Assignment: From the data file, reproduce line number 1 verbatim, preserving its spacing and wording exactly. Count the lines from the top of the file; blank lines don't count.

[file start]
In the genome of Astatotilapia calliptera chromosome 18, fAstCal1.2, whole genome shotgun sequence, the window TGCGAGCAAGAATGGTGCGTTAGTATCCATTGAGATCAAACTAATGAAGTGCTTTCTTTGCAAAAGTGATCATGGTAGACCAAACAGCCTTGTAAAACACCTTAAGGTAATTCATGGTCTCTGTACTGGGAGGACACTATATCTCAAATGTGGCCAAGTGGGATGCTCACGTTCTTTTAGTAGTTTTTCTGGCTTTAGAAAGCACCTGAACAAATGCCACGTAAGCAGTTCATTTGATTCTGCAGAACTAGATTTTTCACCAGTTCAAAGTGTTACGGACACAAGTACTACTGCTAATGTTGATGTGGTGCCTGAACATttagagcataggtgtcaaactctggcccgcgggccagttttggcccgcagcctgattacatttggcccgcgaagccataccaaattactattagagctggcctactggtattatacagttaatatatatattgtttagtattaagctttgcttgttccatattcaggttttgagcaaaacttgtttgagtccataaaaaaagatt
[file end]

In the genome of Astatotilapia calliptera chromosome 18, fAstCal1.2, whole genome shotgun sequence, the window TGCGAGCAAGAATGGTGCGTTAGTATCCATTGAGATCAAACTAATGAAGTGCTTTCTTTGCAAAAGTGATCATGGTAGACCAAACAGCCTTGTAAAACACCTTAAGGTAATTCATGGTCTCTGTACTGGGAGGACACTATATCTCAAATGTGGCCAAGTGGGATGCTCACGTTCTTTTAGTAGTTTTTCTGGCTTTAGAAAGCACCTGAACAAATGCCACGTAAGCAGTTCATTTGATTCTGCAGAACTAGATTTTTCACCAGTTCAAAGTGTTACGGACACAAGTACTACTGCTAATGTTGATGTGGTGCCTGAACATttagagcataggtgtcaaactctggcccgcgggccagttttggcccgcagcctgattacatttggcccgcgaagccataccaaattactattagagctggcctactggtattatacagttaatatatatattgtttagtattaagctttgcttgttccatattcaggttttgagcaaaacttgtttgagtccataaaaaaagatt